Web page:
Carbon monoxide produces serious hazard

By Honor Heindl 2009

When math teacher Keith Weifenbach makes his annual pitch to CF staff and students about the dangers of carbon monoxide poisoning, he’s speaking from experience, and now that winter has settled in for the long haul, his message is as serious as ever.

“Several years ago, there was an ice storm in Northwest Iowa where my parents lived. During the storm, some build up in the chimney flue broke loose and fell, restricting the vent from the furnace. This caused carbon monoxide to back up into the house. During the night, both of my parents died of the poisoning. An aunt, who had been visiting for a few days, also died,” Weifenbach said.

What happened to the Weifenbachs is not uncommon. In the United States each year, approximately 200 people die of unintentional carbon monoxide poisoning from fuel-burning home appliances.

Most of the time in the winter season, when people turn on their heaters to stay warm and cozy, the fuel in their home appliances is fully combusted, producing carbon dioxide, a common gas in the atmosphere. In rare cases, however, the combustion in an appliance is incomplete, and the deadly gas carbon monoxide is produced. This gas is circulated around the home by the heating system, and this can cause tragic results.

When inhaled, carbon monoxide enters the bloodstream and replaces oxygen in the blood. With carbon monoxide in the blood, cells don’t get the oxygen they need to function properly.

Carbon monoxide poisoning has symptoms similar to those of the flu, which can create large problems when the symptoms are misdiagnosed. Symptoms include headaches, vomiting, drowsiness, nausea, dizziness, weakness and most critically, the inability to think clearly.

Often by the time someone realizes something is seriously wrong, it is too late to do anything about it.

“My family and I are not on any crusade, but we hope that telling about our tragedy will save lives,” Weifenbach said.

Carbon monoxide poisoning is a serious health risk that can affect anyone.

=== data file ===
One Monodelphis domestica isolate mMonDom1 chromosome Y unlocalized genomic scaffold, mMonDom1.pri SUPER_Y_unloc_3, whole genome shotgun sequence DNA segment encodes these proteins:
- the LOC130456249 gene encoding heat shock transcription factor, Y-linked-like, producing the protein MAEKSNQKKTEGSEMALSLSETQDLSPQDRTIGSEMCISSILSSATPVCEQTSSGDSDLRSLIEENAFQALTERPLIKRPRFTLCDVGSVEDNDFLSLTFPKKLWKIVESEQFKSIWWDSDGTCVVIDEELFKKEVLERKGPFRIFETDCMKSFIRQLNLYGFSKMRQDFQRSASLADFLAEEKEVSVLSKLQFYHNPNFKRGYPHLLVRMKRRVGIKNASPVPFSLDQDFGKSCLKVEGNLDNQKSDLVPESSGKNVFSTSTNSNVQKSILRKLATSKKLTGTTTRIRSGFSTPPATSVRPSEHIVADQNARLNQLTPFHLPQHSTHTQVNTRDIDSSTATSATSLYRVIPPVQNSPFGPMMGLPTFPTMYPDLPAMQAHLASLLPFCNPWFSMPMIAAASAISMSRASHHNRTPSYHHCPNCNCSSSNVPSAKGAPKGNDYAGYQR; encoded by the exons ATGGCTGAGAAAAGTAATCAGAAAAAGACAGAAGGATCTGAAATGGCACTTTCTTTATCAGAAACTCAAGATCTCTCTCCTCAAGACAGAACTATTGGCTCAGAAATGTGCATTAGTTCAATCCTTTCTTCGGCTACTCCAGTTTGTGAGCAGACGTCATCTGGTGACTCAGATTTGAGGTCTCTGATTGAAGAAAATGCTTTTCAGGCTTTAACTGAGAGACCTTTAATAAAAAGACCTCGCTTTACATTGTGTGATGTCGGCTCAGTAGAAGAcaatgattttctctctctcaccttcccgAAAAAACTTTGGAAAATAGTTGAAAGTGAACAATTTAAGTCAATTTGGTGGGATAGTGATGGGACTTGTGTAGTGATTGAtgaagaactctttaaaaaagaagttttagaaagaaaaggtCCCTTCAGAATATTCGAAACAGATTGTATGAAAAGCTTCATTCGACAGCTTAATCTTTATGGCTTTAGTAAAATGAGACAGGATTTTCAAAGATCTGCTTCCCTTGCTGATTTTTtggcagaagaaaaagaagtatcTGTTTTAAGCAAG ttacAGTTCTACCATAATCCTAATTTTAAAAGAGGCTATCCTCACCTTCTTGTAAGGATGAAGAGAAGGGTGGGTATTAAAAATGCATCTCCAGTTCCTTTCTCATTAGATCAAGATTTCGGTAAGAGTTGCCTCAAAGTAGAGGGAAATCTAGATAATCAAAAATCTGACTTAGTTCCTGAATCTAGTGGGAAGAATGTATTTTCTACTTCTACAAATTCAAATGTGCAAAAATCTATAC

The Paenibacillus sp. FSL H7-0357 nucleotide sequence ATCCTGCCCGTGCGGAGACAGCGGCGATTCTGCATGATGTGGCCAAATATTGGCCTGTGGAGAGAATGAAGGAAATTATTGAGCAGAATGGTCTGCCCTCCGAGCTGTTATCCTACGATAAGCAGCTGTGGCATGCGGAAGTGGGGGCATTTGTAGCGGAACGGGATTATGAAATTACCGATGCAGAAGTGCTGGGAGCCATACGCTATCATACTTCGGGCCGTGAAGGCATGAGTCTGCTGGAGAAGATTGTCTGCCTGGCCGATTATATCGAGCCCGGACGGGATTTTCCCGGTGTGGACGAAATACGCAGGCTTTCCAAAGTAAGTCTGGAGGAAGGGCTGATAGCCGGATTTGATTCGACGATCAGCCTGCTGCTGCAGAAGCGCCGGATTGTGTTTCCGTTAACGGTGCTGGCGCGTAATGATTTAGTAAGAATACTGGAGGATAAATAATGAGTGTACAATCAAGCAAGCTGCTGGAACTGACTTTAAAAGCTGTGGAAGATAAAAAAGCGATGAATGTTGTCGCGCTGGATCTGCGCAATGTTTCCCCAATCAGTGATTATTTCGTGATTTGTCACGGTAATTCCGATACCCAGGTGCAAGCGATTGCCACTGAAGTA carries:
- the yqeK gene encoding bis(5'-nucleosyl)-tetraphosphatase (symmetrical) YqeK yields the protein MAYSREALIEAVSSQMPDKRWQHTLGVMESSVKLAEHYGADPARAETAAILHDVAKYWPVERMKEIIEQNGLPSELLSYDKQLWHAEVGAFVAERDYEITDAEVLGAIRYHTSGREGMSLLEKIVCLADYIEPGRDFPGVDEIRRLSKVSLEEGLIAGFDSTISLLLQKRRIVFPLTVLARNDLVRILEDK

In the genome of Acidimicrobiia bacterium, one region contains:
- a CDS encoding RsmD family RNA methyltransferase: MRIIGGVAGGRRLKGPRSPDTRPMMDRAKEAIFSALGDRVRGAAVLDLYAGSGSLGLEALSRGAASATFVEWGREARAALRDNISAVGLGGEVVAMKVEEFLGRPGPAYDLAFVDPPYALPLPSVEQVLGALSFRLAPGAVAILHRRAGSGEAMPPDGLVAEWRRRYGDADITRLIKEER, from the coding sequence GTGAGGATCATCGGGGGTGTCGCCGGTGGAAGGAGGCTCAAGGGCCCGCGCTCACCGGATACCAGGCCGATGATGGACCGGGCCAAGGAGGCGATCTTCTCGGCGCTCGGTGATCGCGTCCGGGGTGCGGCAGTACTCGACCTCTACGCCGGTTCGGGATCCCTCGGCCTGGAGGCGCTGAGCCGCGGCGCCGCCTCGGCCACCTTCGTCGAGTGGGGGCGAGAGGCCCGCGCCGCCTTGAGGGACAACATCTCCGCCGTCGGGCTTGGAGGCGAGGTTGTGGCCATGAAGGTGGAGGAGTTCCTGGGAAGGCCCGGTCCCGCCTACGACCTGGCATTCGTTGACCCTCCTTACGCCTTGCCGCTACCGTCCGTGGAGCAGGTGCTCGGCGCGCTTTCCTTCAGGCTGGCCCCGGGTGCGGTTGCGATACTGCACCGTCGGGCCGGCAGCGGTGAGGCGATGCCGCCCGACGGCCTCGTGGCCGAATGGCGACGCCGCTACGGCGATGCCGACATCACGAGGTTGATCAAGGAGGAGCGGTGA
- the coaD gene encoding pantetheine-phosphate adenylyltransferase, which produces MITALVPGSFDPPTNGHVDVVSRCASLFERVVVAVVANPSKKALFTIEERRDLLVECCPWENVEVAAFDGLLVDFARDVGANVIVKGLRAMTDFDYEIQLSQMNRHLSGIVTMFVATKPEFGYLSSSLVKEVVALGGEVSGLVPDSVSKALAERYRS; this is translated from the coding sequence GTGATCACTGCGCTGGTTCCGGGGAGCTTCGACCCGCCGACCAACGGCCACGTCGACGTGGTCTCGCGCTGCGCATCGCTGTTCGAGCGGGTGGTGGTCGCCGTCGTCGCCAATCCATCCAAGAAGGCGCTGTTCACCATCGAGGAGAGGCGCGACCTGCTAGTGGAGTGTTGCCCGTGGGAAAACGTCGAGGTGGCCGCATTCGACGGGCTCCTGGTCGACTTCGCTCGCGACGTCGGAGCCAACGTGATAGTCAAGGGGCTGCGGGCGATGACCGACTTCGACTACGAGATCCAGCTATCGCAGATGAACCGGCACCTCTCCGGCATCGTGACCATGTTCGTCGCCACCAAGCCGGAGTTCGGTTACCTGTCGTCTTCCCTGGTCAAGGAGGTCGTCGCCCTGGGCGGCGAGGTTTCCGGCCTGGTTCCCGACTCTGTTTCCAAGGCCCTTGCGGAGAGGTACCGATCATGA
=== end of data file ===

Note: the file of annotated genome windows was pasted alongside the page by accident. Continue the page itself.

“No one is immune from the danger of CO poisoning. Even former ISU basketball coach Johnny Orr nearly suffered a carbon monoxide poisoning tragedy in his home caused by a leaking furnace. Also, a few years ago, two mechanics at an auto repair shop in central Iowa nearly died on the job from the CO leaking from the shop heater. These people, along with my family, now all have CO detectors,” Weifenbach said.

Since carbon monoxide is both tasteless and odorless, it is difficult to detect, so it is imperative that people try to protect themselves by purchasing carbon monoxide detectors.
These detectors cost in the range of $20-$40. All that needs to be done to put the detector into action is to plug it in, and it will start working immediately.

Any measurable amount of detected CO will sound the alarm, warning the owner that it is time for action.

In the event that the alarm sounds, everyone in the building should leave without delay and call a heating professional to investigate the situation.

“Have a professional check any heating appliance that uses a flame. Any such heater, no matter how new, can be a source of carbon monoxide.

Also remember a person shouldn’t use a gas oven without a vent to heat a room because of the danger in carbon monoxide production,” Weifenbach said.

There is a lesson to be learned from the Weifenbachs’ story.

Even though measures to help prevent carbon monoxide poisoning are simple, they can easily save lives.

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